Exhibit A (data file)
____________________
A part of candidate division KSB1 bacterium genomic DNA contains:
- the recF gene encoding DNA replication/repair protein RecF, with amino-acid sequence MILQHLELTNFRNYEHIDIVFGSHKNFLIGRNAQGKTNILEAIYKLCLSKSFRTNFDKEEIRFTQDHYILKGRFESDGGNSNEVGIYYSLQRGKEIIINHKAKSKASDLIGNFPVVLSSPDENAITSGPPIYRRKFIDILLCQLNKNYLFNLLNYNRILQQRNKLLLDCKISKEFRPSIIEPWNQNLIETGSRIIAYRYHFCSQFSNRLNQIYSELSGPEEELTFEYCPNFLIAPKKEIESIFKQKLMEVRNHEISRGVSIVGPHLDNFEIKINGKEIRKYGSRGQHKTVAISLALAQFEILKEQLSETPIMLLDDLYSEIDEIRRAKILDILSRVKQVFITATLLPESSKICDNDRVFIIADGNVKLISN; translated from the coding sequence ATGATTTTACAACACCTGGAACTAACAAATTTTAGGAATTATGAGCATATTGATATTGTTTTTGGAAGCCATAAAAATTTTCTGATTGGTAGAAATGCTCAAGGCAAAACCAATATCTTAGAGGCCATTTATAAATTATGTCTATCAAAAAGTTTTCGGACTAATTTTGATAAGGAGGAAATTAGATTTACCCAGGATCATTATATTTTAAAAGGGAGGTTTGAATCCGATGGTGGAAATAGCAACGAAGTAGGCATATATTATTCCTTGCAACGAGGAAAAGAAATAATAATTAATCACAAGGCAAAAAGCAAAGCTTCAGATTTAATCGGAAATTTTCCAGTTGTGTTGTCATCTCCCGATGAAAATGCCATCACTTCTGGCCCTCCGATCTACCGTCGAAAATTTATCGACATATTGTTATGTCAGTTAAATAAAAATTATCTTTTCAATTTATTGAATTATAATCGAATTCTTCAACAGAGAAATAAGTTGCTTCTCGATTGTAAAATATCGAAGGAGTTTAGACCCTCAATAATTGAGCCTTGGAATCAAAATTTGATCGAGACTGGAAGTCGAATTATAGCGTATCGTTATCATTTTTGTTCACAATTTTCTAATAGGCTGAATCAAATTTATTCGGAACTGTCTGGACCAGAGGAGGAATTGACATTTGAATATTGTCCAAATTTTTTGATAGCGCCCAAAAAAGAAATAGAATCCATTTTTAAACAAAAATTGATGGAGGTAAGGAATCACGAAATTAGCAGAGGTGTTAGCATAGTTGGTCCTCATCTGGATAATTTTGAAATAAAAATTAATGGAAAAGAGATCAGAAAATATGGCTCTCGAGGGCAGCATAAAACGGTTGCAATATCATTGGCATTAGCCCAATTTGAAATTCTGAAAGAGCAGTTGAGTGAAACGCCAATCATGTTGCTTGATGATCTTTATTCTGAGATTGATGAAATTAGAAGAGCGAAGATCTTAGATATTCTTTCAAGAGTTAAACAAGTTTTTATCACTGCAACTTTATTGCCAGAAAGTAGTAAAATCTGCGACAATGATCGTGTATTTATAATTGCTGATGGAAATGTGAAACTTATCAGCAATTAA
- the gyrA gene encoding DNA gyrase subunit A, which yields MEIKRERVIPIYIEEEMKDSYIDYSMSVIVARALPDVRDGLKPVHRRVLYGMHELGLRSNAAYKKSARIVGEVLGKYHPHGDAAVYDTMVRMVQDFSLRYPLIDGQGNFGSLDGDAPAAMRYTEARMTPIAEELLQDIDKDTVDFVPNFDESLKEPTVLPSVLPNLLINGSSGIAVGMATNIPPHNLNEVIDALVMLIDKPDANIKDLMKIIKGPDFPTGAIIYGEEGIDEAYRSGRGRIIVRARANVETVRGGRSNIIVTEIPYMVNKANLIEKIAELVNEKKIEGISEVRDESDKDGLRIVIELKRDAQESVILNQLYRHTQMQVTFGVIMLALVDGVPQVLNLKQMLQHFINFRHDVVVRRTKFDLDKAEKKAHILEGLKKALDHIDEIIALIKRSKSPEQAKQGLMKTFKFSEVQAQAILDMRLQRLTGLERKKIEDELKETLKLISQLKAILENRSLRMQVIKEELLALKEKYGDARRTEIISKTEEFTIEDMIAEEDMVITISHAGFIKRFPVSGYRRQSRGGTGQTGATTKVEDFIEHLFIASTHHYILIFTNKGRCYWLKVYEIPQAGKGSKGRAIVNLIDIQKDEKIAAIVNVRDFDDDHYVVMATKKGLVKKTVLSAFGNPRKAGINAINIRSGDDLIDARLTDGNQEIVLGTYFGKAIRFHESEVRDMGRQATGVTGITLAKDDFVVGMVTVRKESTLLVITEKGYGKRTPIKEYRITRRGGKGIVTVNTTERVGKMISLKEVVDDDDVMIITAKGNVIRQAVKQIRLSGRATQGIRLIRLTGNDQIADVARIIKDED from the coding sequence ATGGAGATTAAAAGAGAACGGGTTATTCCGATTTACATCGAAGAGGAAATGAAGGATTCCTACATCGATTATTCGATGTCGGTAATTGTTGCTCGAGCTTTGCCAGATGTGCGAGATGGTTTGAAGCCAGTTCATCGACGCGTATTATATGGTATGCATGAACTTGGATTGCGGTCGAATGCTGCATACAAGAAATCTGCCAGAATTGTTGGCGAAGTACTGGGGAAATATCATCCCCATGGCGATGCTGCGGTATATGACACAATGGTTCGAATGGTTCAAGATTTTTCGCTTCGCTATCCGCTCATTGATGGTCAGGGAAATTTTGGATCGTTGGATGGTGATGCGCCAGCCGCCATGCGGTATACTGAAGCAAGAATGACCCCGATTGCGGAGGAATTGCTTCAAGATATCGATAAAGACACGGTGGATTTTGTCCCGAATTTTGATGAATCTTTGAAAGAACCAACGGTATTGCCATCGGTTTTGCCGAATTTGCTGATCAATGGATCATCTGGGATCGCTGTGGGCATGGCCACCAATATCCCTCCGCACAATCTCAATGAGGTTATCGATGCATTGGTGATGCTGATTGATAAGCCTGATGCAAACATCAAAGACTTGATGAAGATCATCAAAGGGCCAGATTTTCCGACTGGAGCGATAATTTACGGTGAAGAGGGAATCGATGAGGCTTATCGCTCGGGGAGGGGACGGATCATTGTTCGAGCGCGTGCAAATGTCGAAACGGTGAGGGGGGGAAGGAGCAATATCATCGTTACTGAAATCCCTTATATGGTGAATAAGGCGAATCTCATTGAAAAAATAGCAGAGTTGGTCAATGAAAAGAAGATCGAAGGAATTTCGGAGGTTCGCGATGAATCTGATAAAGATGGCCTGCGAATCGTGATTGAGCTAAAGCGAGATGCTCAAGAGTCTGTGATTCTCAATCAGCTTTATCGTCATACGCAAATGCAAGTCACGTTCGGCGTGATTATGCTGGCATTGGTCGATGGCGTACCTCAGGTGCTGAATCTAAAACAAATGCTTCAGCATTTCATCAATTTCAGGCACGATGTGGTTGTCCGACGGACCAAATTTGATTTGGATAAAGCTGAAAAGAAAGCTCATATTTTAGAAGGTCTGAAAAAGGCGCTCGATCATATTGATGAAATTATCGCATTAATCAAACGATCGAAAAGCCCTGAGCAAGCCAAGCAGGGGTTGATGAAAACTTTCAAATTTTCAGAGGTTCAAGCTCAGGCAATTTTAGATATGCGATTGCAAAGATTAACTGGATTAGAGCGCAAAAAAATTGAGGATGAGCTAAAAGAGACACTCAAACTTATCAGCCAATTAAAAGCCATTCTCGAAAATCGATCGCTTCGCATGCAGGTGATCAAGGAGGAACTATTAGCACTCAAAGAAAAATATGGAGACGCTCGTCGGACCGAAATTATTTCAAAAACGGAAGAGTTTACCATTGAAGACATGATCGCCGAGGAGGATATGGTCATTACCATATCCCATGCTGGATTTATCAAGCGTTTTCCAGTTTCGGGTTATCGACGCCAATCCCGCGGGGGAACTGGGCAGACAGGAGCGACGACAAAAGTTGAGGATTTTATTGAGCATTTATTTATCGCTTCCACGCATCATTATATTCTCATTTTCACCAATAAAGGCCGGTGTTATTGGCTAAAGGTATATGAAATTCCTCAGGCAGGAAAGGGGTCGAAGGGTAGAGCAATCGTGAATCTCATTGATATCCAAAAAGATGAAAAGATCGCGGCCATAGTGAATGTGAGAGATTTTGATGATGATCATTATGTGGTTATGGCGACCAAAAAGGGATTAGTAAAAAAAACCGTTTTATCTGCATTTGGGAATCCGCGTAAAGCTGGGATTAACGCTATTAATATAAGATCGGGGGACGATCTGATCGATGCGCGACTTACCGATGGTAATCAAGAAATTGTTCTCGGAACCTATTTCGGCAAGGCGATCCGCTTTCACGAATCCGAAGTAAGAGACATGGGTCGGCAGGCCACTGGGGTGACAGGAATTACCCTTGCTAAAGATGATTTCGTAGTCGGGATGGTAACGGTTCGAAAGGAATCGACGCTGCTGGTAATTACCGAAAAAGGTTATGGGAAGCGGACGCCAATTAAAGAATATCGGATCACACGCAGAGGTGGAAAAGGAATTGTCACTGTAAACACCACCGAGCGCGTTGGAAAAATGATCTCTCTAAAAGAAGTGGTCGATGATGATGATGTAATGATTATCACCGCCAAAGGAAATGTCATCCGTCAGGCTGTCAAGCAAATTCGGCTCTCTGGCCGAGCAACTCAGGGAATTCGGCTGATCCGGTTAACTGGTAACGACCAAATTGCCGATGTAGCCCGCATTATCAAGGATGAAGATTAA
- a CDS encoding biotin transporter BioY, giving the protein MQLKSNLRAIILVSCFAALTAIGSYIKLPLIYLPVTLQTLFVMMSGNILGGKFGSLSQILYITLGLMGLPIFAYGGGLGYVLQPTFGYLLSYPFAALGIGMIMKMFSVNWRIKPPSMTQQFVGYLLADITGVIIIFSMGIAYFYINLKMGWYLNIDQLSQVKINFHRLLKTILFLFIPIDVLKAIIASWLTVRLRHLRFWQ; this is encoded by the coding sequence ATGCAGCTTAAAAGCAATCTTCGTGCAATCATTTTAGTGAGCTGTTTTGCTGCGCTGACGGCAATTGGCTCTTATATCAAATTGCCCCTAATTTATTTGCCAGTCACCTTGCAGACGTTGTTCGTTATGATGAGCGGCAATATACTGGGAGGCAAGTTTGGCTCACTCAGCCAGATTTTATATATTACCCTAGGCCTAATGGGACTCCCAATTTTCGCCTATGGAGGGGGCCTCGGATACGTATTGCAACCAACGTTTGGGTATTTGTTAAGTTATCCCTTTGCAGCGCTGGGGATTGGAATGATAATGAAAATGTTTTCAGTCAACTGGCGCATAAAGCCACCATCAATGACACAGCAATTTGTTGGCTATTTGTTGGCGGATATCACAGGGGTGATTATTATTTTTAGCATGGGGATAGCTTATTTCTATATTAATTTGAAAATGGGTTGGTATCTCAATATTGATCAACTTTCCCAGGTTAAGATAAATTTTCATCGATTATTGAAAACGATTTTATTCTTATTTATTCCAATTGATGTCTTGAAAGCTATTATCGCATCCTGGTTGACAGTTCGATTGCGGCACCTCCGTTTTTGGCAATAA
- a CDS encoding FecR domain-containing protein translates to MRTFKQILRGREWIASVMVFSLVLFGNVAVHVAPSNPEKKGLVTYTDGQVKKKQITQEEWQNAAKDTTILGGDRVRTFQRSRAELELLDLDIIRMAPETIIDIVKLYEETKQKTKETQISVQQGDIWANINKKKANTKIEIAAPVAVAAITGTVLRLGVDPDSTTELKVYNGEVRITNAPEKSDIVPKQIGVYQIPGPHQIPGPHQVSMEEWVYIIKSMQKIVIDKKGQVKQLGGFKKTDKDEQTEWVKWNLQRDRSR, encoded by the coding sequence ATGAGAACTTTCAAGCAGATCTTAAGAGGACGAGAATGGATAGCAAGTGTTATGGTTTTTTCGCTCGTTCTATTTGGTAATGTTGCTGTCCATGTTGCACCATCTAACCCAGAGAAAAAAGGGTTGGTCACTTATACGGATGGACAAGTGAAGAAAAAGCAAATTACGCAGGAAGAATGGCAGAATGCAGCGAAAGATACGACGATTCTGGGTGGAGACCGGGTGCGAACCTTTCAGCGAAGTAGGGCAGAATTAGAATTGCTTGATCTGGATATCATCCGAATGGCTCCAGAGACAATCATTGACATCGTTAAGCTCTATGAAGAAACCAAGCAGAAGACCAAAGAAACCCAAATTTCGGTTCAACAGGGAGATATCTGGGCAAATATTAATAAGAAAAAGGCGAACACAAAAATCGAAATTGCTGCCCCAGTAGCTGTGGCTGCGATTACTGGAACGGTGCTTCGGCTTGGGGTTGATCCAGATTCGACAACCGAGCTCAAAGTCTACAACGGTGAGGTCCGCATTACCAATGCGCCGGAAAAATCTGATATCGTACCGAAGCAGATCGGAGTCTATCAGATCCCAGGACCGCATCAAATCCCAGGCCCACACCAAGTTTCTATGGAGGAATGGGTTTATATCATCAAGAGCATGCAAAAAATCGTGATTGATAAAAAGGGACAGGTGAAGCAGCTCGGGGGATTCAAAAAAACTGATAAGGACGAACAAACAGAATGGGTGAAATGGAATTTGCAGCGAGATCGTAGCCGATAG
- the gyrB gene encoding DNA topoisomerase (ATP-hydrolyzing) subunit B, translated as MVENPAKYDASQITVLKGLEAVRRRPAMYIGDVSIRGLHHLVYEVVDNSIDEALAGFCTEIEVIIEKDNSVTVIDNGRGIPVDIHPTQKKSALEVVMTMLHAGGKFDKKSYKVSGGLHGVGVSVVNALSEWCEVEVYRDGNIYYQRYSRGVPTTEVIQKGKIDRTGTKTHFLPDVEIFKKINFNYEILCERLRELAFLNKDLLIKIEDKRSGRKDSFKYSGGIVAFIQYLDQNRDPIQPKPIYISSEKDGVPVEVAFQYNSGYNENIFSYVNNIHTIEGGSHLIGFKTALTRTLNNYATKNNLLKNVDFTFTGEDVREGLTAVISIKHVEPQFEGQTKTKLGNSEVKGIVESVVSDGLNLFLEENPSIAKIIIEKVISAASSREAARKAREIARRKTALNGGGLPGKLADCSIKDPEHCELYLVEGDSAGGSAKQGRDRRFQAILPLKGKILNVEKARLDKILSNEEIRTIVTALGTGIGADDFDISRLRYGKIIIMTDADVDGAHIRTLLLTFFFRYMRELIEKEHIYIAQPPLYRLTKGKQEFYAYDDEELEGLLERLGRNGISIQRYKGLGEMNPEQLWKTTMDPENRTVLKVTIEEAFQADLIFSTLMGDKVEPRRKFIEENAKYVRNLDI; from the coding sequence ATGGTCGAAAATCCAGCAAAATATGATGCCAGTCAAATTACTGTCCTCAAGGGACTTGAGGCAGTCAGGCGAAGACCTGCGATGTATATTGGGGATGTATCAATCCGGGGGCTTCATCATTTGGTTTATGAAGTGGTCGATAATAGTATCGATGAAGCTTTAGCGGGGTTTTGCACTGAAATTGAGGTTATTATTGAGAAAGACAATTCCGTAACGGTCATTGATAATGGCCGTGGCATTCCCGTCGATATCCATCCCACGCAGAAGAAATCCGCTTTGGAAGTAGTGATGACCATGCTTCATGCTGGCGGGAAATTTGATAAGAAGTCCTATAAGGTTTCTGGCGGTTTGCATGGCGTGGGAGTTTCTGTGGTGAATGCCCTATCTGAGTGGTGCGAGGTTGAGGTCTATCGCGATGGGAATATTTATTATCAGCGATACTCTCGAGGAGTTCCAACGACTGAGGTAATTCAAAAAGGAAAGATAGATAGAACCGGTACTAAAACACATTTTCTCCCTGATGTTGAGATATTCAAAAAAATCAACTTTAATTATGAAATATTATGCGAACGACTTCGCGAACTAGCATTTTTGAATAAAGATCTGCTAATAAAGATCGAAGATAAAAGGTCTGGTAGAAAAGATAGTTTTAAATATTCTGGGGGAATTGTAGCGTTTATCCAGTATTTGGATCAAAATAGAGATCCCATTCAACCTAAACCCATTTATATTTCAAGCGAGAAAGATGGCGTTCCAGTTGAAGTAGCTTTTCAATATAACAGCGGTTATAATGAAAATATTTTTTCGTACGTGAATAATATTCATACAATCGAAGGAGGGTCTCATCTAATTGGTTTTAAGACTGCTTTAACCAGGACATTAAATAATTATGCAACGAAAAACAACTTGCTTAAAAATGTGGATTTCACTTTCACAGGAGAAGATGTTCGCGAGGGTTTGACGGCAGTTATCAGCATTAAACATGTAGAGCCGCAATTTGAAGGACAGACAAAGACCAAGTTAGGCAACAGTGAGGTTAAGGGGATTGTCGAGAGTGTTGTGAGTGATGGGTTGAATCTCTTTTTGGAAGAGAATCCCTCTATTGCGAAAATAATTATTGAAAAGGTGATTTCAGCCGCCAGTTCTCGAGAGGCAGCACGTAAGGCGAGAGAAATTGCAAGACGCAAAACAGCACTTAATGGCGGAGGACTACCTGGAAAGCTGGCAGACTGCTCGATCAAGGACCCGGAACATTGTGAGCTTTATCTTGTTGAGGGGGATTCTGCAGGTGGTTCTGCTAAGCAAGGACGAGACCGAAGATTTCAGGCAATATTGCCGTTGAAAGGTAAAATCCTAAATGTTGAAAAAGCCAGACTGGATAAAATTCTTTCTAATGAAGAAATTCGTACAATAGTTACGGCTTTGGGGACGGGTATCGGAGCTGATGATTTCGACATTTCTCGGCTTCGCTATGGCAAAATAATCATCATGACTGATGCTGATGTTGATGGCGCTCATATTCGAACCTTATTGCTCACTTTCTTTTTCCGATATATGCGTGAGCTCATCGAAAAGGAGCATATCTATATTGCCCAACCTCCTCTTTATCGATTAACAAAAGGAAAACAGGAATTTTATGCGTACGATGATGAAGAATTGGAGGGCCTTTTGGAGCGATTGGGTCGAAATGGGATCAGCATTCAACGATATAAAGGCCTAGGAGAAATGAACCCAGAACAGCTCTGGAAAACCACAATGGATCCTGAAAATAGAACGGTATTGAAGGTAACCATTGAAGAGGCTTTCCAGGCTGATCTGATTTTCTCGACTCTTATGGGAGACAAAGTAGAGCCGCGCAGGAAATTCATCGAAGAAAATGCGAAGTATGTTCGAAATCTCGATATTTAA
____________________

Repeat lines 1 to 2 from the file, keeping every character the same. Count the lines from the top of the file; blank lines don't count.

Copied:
A part of candidate division KSB1 bacterium genomic DNA contains:
- the recF gene encoding DNA replication/repair protein RecF, with amino-acid sequence MILQHLELTNFRNYEHIDIVFGSHKNFLIGRNAQGKTNILEAIYKLCLSKSFRTNFDKEEIRFTQDHYILKGRFESDGGNSNEVGIYYSLQRGKEIIINHKAKSKASDLIGNFPVVLSSPDENAITSGPPIYRRKFIDILLCQLNKNYLFNLLNYNRILQQRNKLLLDCKISKEFRPSIIEPWNQNLIETGSRIIAYRYHFCSQFSNRLNQIYSELSGPEEELTFEYCPNFLIAPKKEIESIFKQKLMEVRNHEISRGVSIVGPHLDNFEIKINGKEIRKYGSRGQHKTVAISLALAQFEILKEQLSETPIMLLDDLYSEIDEIRRAKILDILSRVKQVFITATLLPESSKICDNDRVFIIADGNVKLISN; translated from the coding sequence ATGATTTTACAACACCTGGAACTAACAAATTTTAGGAATTATGAGCATATTGATATTGTTTTTGGAAGCCATAAAAATTTTCTGATTGGTAGAAATGCTCAAGGCAAAACCAATATCTTAGAGGCCATTTATAAATTATGTCTATCAAAAAGTTTTCGGACTAATTTTGATAAGGAGGAAATTAGATTTACCCAGGATCATTATATTTTAAAAGGGAGGTTTGAATCCGATGGTGGAAATAGCAACGAAGTAGGCATATATTATTCCTTGCAACGAGGAAAAGAAATAATAATTAATCACAAGGCAAAAAGCAAAGCTTCAGATTTAATCGGAAATTTTCCAGTTGTGTTGTCATCTCCCGATGAAAATGCCATCACTTCTGGCCCTCCGATCTACCGTCGAAAATTTATCGACATATTGTTATGTCAGTTAAATAAAAATTATCTTTTCAATTTATTGAATTATAATCGAATTCTTCAACAGAGAAATAAGTTGCTTCTCGATTGTAAAATATCGAAGGAGTTTAGACCCTCAATAATTGAGCCTTGGAATCAAAATTTGATCGAGACTGGAAGTCGAATTATAGCGTATCGTTATCATTTTTGTTCACAATTTTCTAATAGGCTGAATCAAATTTATTCGGAACTGTCTGGACCAGAGGAGGAATTGACATTTGAATATTGTCCAAATTTTTTGATAGCGCCCAAAAAAGAAATAGAATCCATTTTTAAACAAAAATTGATGGAGGTAAGGAATCACGAAATTAGCAGAGGTGTTAGCATAGTTGGTCCTCATCTGGATAATTTTGAAATAAAAATTAATGGAAAAGAGATCAGAAAATATGGCTCTCGAGGGCAGCATAAAACGGTTGCAATATCATTGGCATTAGCCCAATTTGAAATTCTGAAAGAGCAGTTGAGTGAAACGCCAATCATGTTGCTTGATGATCTTTATTCTGAGATTGATGAAATTAGAAGAGCGAAGATCTTAGATATTCTTTCAAGAGTTAAACAAGTTTTTATCACTGCAACTTTATTGCCAGAAAGTAGTAAAATCTGCGACAATGATCGTGTATTTATAATTGCTGATGGAAATGTGAAACTTATCAGCAATTAA